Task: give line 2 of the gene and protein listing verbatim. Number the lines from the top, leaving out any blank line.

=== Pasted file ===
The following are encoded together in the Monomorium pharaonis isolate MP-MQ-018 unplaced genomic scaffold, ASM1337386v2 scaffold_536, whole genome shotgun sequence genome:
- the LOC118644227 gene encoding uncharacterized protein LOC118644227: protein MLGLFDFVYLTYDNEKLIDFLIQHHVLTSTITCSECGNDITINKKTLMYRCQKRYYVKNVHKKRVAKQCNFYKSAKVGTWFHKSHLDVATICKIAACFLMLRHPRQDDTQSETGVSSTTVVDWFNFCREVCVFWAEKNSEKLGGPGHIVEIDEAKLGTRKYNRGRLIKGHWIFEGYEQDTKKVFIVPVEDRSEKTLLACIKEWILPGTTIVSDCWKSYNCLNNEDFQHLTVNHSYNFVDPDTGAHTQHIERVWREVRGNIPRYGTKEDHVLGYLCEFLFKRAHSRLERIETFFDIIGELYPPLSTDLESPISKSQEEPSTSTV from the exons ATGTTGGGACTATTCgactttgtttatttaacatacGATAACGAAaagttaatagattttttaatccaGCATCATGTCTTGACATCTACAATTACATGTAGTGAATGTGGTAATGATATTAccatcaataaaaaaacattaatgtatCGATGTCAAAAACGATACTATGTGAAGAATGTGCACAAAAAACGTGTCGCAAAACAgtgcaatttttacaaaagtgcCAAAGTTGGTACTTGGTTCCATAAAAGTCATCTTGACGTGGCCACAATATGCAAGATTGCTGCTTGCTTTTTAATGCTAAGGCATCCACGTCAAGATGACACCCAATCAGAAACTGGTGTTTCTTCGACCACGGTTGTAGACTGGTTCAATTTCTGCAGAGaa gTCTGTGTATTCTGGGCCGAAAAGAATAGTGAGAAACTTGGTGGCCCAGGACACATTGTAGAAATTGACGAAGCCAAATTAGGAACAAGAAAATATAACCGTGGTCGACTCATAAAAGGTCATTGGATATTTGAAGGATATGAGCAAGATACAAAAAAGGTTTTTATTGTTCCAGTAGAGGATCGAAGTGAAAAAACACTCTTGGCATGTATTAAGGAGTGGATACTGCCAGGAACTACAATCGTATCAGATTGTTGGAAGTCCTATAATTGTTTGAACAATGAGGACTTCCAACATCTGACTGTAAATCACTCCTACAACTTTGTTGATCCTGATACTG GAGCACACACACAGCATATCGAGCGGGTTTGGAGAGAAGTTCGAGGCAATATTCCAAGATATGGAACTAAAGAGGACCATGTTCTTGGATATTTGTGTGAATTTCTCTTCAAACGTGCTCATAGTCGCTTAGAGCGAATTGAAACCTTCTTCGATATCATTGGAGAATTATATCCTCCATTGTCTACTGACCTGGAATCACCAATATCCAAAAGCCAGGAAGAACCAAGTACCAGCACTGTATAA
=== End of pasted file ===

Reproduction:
- the LOC118644227 gene encoding uncharacterized protein LOC118644227: protein MLGLFDFVYLTYDNEKLIDFLIQHHVLTSTITCSECGNDITINKKTLMYRCQKRYYVKNVHKKRVAKQCNFYKSAKVGTWFHKSHLDVATICKIAACFLMLRHPRQDDTQSETGVSSTTVVDWFNFCREVCVFWAEKNSEKLGGPGHIVEIDEAKLGTRKYNRGRLIKGHWIFEGYEQDTKKVFIVPVEDRSEKTLLACIKEWILPGTTIVSDCWKSYNCLNNEDFQHLTVNHSYNFVDPDTGAHTQHIERVWREVRGNIPRYGTKEDHVLGYLCEFLFKRAHSRLERIETFFDIIGELYPPLSTDLESPISKSQEEPSTSTV from the exons ATGTTGGGACTATTCgactttgtttatttaacatacGATAACGAAaagttaatagattttttaatccaGCATCATGTCTTGACATCTACAATTACATGTAGTGAATGTGGTAATGATATTAccatcaataaaaaaacattaatgtatCGATGTCAAAAACGATACTATGTGAAGAATGTGCACAAAAAACGTGTCGCAAAACAgtgcaatttttacaaaagtgcCAAAGTTGGTACTTGGTTCCATAAAAGTCATCTTGACGTGGCCACAATATGCAAGATTGCTGCTTGCTTTTTAATGCTAAGGCATCCACGTCAAGATGACACCCAATCAGAAACTGGTGTTTCTTCGACCACGGTTGTAGACTGGTTCAATTTCTGCAGAGaa gTCTGTGTATTCTGGGCCGAAAAGAATAGTGAGAAACTTGGTGGCCCAGGACACATTGTAGAAATTGACGAAGCCAAATTAGGAACAAGAAAATATAACCGTGGTCGACTCATAAAAGGTCATTGGATATTTGAAGGATATGAGCAAGATACAAAAAAGGTTTTTATTGTTCCAGTAGAGGATCGAAGTGAAAAAACACTCTTGGCATGTATTAAGGAGTGGATACTGCCAGGAACTACAATCGTATCAGATTGTTGGAAGTCCTATAATTGTTTGAACAATGAGGACTTCCAACATCTGACTGTAAATCACTCCTACAACTTTGTTGATCCTGATACTG GAGCACACACACAGCATATCGAGCGGGTTTGGAGAGAAGTTCGAGGCAATATTCCAAGATATGGAACTAAAGAGGACCATGTTCTTGGATATTTGTGTGAATTTCTCTTCAAACGTGCTCATAGTCGCTTAGAGCGAATTGAAACCTTCTTCGATATCATTGGAGAATTATATCCTCCATTGTCTACTGACCTGGAATCACCAATATCCAAAAGCCAGGAAGAACCAAGTACCAGCACTGTATAA